Consider Romans 16. The letters of Paul not only provide his theology, his “Gospel,” in the clearest possible terms. But his letters are thick with the details of his life, details that enable us to paint an extremely accurate portrait of his life and travels.
In Romans 16, Paul sends greetings to 26 named individuals, and two other individuals. Peter Lampe, a Lutheran New Testament scholar whose name I've mentioned, has done a complete analysis of Romans 16, in his 1987 (trans 2003) work “From Paul to Valentinus: Christians at Rome in the First Two Centuries,” MINNEAPOLIS: Fortress Press -- including a text critical and source critical study. Douglas Moo, in his commentary on Romans, relies on Lampe's work, as does Thomas Schreiner.
By sending greetings to all of these individuals (where the letter will be read in all of the churches in Rome), Paul seeks to remind those Christians in Rome who don’t know him, that he already knows a number of people from that city. These greetings "would encourage them to think favorably of him and remind the church as a whole of the number of 'supporters' that he already has" (Moo 918).
Moo also suggests that this list "makes clear is the pattern of church organization in Rome, for Paul identifies at least three, and perhaps five, separate house churches. Early Christians did not have large public facilities for meeting, so they used their own houses. And since even the largest house of the wealthiest Christian would hold no more than seventy or eighty for worship, growth beyond that point required that the Christians split up into house churches."
I've noted, too, that it was most likely that, in Rome, the Christians likely met near synagogues. Lampe has traced the locations of those synagogues (through archaeological and other means) and has even provided maps in his work.)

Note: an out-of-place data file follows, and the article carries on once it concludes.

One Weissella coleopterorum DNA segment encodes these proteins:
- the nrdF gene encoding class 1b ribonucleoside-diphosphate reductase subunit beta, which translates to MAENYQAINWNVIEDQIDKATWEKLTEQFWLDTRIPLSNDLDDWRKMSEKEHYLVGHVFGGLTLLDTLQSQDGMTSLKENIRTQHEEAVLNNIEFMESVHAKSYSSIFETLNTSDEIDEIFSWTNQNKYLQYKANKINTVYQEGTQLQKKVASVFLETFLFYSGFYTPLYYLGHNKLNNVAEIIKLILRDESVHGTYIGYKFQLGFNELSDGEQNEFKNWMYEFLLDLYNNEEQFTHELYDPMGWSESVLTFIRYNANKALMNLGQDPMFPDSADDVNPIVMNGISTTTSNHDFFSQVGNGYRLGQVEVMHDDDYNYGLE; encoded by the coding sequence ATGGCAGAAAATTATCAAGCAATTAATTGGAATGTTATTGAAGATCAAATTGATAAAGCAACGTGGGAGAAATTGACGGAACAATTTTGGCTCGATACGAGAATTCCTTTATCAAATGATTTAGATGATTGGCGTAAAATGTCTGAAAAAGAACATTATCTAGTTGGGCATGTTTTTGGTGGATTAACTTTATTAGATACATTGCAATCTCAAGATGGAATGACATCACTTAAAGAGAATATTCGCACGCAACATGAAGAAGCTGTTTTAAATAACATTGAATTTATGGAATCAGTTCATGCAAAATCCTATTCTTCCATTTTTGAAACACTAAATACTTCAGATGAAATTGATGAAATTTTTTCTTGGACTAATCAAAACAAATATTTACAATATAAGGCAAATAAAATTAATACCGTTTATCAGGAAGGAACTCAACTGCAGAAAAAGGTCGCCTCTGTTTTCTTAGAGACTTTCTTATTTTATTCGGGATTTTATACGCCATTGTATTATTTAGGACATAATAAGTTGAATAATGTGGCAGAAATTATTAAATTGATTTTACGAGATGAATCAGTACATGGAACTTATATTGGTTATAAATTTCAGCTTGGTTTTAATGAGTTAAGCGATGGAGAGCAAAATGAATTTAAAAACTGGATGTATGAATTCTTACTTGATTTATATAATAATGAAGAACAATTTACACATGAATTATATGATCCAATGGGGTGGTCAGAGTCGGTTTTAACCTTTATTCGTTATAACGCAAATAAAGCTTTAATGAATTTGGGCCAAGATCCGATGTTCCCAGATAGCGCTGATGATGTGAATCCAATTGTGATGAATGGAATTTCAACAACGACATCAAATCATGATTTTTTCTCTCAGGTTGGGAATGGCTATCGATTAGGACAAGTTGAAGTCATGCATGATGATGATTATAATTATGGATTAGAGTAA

Lampe mentions the households of Aquila and Pricilla, and identifies four other “households” from the names in Romans 16. Then he continues:
Thus, in the capital city of Rome, we count five different Christian islands. If we assume that the other fourteen people of Romans 16 do not belong to any of these five crystallization points and that they hardly could all have belonged to only one other additional circle, then this results in at least seven separate islands of Christianity.Fast forward a couple of hundred years. What was the structure of the Christian community like in say the fifth century?
At least an eighth may be added to this when Paul sojourned in Rome and gathered Christians in his rented accommodation (Acts 28:30 ff). There is nowhere any indication of a central location for the different groups scattered over the city. Each circle of Christians may have conducted worship services by itself in a house or apartment, so that it can be referred to as a house community (see pgs 359-360).
We encounter the same phenomenon of local fragmentation [scattered congregations] if we proceed chronologically from the opposite direction and ask concerning the origins of the Roman titular churches (tituli).So here are words that modern day Roman Catholics will recognize: parishes, dioceses, baptistery, etc. Lampe actually lists these 23 titular churches, and then he continues his analysis to trace the “house churches” into the future, and the titular churches just listed, back into the past.